Ruby
 

Linsey Jones: VP of Customer Centres

Describe your job?
I am the VP of Customer Centres, responsible for the reservations, ticketing, digital engagement, call centre and customer care functions at Virgin Atlantic. We have just under 500 amazing people working 24/7 in the Customer Centre world, to ensure our customers receive the very best service.

What did you want to be when you grew up? Why? What options seemed open or closed to you?
I really didn’t know what I wanted to be, and left school to start a degree to become a secondary school business studies teacher. A month in, and the thought of studying for another four years didn’t appeal. I applied for a call centre job at Midland Bank and gave myself the commitment that I would study whilst working and progress my career in this way. Looking back, I feel coming from a local school in rural Wales, there wasn’t a huge amount of career discussions and this has made me ensure I actively talk to my son about all the options available to him to give him all the knowledge possible so that he can make an informed choice as to his future.

What in your job has given you the greatest satisfaction or fulfilment?
Being able to travel the world. I lived in Jersey for 10 years, Malta for over two years and travelled to some great places including Manila, Hong Kong, Dubai, India, Mexico, New York, Buffalo, Atlanta, Washington, France and a few more. Working for Virgin Atlantic has enabled me to continue my love of travelling.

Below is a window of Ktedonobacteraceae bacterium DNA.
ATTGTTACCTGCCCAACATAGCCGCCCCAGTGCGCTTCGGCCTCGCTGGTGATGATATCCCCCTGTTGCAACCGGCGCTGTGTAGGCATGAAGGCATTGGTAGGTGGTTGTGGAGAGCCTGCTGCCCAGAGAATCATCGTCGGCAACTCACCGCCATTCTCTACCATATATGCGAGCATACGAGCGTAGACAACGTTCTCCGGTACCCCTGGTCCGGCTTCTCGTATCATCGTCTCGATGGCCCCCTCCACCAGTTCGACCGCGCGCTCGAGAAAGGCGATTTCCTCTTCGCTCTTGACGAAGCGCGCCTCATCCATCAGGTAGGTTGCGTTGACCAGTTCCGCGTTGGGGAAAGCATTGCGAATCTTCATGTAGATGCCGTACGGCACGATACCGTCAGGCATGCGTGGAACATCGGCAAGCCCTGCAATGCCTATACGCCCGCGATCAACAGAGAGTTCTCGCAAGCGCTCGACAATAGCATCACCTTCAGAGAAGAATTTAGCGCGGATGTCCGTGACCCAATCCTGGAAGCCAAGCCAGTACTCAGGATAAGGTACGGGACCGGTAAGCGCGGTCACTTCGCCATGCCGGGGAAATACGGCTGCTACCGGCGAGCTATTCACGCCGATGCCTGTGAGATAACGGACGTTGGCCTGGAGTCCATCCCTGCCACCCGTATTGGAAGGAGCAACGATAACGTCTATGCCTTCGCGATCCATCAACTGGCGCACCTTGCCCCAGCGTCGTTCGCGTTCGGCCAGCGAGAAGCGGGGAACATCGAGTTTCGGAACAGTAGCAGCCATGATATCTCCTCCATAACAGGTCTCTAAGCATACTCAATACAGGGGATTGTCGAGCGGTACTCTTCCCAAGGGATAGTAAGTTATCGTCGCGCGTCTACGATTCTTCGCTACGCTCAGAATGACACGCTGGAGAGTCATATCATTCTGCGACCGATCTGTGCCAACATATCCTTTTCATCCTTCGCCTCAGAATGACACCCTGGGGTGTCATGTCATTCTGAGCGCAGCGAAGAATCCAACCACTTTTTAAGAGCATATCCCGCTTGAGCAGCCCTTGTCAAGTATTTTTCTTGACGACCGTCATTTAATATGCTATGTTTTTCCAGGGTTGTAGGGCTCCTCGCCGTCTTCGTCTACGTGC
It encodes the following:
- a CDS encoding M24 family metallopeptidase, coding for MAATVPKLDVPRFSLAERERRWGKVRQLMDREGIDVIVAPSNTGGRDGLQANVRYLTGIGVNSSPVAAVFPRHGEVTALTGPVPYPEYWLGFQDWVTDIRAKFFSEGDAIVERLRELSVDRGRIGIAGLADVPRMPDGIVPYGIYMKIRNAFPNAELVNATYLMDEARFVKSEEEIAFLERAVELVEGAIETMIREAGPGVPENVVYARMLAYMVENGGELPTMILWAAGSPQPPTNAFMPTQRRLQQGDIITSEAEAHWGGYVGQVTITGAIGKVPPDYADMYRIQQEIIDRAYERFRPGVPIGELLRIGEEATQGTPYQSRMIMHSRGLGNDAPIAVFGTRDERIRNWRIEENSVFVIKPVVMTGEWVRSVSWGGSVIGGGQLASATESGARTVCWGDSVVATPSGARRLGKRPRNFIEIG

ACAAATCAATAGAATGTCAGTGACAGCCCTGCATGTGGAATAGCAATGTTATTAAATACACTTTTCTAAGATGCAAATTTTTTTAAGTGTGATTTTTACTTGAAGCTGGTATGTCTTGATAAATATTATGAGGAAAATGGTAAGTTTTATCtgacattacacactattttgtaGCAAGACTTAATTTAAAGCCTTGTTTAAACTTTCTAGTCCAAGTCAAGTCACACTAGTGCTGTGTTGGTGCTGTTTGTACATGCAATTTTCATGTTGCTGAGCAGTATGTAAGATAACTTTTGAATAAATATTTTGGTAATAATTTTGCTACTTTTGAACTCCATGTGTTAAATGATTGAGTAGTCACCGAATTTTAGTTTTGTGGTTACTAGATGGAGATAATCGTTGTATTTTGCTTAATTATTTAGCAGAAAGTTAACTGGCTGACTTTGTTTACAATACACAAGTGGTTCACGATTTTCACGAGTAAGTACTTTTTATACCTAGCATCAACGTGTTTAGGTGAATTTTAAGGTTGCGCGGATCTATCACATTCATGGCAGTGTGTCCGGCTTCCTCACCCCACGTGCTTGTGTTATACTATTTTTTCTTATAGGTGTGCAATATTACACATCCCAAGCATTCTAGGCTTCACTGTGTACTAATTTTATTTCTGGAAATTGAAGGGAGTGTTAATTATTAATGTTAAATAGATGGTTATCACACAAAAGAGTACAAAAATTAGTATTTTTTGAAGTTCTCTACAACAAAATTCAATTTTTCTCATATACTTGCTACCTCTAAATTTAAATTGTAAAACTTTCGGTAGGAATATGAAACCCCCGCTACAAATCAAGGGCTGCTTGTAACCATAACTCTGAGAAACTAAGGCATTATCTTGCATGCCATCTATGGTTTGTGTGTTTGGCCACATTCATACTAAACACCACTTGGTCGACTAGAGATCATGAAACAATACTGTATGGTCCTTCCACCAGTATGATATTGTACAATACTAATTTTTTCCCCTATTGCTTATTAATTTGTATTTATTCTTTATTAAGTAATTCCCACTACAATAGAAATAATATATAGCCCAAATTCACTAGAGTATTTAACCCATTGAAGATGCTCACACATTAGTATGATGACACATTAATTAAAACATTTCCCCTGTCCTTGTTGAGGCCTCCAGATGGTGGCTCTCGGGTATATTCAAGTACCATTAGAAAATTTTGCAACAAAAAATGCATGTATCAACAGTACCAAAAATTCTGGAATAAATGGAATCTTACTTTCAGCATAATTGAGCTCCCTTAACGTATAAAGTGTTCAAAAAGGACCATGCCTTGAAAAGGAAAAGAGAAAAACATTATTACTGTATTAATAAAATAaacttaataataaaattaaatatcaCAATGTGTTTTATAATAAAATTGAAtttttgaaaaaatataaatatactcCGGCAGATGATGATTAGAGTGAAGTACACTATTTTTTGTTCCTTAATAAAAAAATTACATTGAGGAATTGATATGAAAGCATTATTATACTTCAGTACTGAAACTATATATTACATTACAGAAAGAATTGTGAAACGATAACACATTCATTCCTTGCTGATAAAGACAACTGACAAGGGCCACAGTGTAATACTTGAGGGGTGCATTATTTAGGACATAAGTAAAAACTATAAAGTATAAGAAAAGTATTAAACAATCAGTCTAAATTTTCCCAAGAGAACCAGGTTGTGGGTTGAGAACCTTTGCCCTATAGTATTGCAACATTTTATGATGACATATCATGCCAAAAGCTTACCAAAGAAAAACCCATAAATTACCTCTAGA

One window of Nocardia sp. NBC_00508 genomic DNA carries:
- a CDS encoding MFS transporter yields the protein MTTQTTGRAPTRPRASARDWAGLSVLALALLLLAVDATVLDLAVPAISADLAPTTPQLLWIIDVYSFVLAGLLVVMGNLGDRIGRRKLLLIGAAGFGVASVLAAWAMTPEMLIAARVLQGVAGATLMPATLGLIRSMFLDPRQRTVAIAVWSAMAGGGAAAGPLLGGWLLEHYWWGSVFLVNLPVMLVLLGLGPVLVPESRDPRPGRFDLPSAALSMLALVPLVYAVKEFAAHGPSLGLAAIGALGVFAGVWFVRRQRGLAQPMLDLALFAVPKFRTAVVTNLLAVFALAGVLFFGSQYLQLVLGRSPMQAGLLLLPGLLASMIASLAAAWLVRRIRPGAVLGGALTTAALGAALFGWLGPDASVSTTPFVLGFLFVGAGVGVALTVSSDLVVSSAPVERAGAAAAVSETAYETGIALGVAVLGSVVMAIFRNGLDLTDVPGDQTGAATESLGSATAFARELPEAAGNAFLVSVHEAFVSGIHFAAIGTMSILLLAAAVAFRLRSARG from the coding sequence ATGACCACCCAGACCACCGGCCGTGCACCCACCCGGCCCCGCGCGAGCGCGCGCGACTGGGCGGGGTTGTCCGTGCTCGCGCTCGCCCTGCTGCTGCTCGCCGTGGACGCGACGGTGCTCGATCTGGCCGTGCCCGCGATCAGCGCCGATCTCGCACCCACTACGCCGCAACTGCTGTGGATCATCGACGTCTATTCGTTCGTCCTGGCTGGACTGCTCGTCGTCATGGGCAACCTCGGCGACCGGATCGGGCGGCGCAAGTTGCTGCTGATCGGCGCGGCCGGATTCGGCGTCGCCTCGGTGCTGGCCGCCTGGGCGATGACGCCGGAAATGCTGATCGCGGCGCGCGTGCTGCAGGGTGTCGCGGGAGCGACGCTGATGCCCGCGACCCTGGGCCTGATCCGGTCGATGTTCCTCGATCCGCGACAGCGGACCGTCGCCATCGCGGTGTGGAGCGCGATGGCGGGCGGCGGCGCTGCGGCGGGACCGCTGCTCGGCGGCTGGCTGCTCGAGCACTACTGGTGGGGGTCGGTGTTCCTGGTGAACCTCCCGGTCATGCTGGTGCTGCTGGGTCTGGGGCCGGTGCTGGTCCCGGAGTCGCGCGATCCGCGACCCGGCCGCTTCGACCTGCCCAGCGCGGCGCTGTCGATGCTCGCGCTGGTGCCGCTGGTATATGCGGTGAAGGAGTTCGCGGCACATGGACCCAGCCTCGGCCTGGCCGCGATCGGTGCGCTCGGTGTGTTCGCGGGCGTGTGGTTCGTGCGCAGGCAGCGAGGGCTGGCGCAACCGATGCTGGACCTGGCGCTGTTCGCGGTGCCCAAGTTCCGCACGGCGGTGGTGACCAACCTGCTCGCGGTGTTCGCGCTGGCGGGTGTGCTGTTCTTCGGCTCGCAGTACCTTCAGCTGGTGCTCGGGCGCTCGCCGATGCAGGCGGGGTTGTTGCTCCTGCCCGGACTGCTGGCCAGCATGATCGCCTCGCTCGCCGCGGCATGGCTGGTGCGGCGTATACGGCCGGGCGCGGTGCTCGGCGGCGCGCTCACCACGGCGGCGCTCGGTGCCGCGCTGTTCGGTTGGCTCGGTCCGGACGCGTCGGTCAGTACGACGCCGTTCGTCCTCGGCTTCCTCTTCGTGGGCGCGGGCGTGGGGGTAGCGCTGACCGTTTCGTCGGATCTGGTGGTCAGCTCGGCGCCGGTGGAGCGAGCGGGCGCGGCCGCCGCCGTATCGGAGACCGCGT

What keeps you motivated?
My 12 year old son who inspires me every day to be a better person. My inspirational mum and the people I work with who truly care for our Virgin Atlantic customers.

What women have inspired you?
My mum. After taking the courage to completely change her life at 40, she is now successful, confident, full of life and full of energy. Always encouraging me to be me and she is an awesome grandmother to my son

How do you think women’s equality has evolved and what needs to happen next? The very fact we’re talking about equality demonstrates we are aware of the issue, but quite honestly, I’ll be very happy when the era comes when it’s no longer a topic or debate. I definitely think we are moving in the right direction. I’m not a fan of having quotas and I think women do not want to be seen as the ‘token’ member of the team. We need to start in young education, and be clear that both men and women can make choices in life, whether to work, build a career or be a stay at home mom or dad. It’s a life discussion and decision for all genders. If we can start with this mind-set in our early years then this will encourage everyone to make the choices they want.

As a female leader, what has been the most significant barrier in your career?
None. I can honestly say that I have worked for some incredible males and females – all supporting me to be a good leader and a good mom. I had a vision of what I wanted to achieve, and worked so hard to achieve it, and had great leaders to support me, encourage me and push me along the way.

What’s one leadership lesson you’ve learned in your career?
Be careful what you wish for.


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